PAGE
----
Security Versus Privacy?
Does homeland security mean you can't be secure in your own home? A steady drumbeat of revelations about the U.S. government's trove of phone and electronic communication records of private citizens has unsettled many within the past few months. The government has argued that it needs this information to identify and apprehend terrorists and their sympathizers. But people are wondering if America is sacrificing privacy and civil liberties upon the altar of homeland security, and if so, to what extent? Are the fears of an oncoming police state grossly unjustified? Or should they serve as clarion calls for reform? In this Events@RAND recording, panelists discuss where to draw the proper lines between privacy, security, and liberty.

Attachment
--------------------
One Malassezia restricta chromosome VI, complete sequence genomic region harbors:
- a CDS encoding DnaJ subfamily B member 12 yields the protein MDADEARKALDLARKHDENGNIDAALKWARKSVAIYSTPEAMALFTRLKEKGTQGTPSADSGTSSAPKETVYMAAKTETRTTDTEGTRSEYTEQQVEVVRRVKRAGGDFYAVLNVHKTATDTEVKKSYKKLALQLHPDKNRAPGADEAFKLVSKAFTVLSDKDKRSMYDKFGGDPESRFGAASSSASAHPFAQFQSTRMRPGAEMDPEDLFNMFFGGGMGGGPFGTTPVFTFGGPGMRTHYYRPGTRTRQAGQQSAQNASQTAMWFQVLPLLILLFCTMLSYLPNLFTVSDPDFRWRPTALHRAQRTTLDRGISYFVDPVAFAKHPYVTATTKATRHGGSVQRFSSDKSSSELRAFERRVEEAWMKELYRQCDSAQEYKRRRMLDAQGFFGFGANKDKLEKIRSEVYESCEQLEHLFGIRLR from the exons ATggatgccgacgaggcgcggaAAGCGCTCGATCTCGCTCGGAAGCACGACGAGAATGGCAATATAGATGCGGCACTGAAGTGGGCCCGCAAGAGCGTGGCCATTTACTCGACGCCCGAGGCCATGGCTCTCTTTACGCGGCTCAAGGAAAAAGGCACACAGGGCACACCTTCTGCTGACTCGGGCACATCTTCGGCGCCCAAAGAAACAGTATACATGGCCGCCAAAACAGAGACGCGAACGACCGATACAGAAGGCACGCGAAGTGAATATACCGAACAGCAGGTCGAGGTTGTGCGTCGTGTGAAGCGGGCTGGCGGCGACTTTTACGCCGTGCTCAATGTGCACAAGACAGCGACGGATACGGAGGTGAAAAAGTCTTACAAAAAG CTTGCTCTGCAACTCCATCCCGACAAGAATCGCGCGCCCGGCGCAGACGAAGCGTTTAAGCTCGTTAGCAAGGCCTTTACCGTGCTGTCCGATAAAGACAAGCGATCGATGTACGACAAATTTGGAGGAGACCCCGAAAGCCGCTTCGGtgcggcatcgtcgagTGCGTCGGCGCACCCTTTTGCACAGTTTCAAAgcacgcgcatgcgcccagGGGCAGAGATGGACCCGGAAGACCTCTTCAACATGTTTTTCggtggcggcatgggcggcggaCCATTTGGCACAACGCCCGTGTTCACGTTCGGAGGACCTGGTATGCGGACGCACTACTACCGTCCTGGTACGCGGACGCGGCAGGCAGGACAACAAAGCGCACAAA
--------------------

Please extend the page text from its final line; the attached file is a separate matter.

Director, RAND Homeland Security and Defense Center
Rafael J. Garcia, Jr.
Special Agent in Charge, Federal Bureau of Investigation, Los Angeles Field Office
Professor of International Relations, Pomona College; U.S. Ambassador to Pakistan (2010–2012) and Serbia (2007–2009)
Senior Staff Attorney, ACLU of Southern California